Advertisement

Plasmonics

, Volume 14, Issue 1, pp 187–195 | Cite as

A Waveguide-Coupled Surface Plasmon Resonance Sensor Using an Au-MgF2-Au Structure

  • Pengfei ZhangEmail author
  • Le Liu
  • Yonghong He
  • Xiaoxia Chen
  • Kaijie Ma
  • Dong Wei
Article
  • 133 Downloads

Abstract

We describe an Au-MgF2-Au trilayered waveguide-coupled surface plasmon resonance (WCSPR) sensor in this article. The characteristics of this sensing structure are compared with those of the conventional single-layered gold surface plasmon resonance (SPR) sensor theoretically and experimentally. The experiment results show that WCSPR can provide not only seven times smaller refractive index resolution in the bulk sensing application but also more accurate measurement results for the biomolecular interaction analysis than the conventional single-layered gold SPR. What’s more, this high-resolution sensor is easy to build and not sensitive to film thickness variations. The Au-MgF2-Au trilayered WCSPR may provide a simple and convenient chip-based strategy for performance enhancement of SPR sensors without varying the hardware and software of measurement instruments.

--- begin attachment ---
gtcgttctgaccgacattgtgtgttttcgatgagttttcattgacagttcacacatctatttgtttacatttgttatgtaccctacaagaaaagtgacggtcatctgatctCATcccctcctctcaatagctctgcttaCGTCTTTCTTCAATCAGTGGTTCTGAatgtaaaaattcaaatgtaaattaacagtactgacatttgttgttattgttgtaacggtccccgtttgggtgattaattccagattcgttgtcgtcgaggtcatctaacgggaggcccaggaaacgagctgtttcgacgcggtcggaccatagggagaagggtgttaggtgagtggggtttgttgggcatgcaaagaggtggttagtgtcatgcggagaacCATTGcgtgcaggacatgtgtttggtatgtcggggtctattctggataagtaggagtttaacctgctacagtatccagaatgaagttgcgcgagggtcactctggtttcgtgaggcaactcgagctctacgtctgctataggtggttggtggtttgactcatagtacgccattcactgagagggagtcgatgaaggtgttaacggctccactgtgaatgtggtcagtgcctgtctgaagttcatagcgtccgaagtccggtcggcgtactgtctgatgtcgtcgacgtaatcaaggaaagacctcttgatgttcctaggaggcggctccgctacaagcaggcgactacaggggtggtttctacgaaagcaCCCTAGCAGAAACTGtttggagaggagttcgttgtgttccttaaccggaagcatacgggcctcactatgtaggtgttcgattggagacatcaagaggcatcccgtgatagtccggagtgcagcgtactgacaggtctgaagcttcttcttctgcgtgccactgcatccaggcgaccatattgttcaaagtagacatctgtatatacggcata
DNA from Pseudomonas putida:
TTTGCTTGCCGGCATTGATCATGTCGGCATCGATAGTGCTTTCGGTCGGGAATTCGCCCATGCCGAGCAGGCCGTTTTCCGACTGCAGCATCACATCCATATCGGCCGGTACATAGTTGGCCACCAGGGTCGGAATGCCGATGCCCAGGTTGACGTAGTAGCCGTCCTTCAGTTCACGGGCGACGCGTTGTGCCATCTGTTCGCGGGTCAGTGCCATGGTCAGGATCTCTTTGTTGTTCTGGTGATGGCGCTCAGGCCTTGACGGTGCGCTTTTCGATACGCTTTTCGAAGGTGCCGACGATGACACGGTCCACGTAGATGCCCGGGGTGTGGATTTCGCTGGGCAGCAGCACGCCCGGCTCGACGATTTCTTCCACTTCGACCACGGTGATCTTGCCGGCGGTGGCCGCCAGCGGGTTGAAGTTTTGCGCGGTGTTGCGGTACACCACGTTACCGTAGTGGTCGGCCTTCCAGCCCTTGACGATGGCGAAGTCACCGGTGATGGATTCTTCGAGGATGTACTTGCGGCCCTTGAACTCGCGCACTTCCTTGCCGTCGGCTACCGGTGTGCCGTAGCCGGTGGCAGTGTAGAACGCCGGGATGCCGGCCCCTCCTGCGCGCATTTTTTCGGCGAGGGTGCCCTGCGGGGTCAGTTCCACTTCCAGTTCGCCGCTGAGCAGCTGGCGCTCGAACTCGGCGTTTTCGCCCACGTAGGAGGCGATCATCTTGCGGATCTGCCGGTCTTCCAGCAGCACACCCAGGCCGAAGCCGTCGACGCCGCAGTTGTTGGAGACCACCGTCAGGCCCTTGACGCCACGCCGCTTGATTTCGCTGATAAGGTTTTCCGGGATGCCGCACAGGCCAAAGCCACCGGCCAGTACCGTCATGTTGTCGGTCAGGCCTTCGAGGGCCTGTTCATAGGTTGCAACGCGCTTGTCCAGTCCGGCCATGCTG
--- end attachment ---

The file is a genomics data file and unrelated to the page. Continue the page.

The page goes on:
Keywords

Surface plasmon resonance Waveguide-coupled surface plasmon resonance Residual analysis Biomolecular interaction analysis 

Notes

Funding Information

This research was made possible with the financial support from NSFC China (61275188, 61361160416), Science and Technology Research Program of Shenzhen City (JSGG20150331151536448, CXZZ20140416160720723), and National Key Scientific Instrument and Equipment Development Project (2013YQ040911).

References

  1. 1.
    Homola J (2006) Surface plasmon resonance based sensors. Springer Berlin Heidelberg, New YorkCrossRefGoogle Scholar
  2. 2.
    Shan XN, Patel U, Wang SP, Iglesias R, Tao NJ (2010) Imaging local electrochemical current via surface plasmon resonance. Science 327:1363–1366CrossRefGoogle Scholar
  3. 3.
    Wong CL, Olivo M (2014) Surface plasmon resonance imaging sensors: a review. Plasmonics 9:809–824CrossRefGoogle Scholar
  4. 4.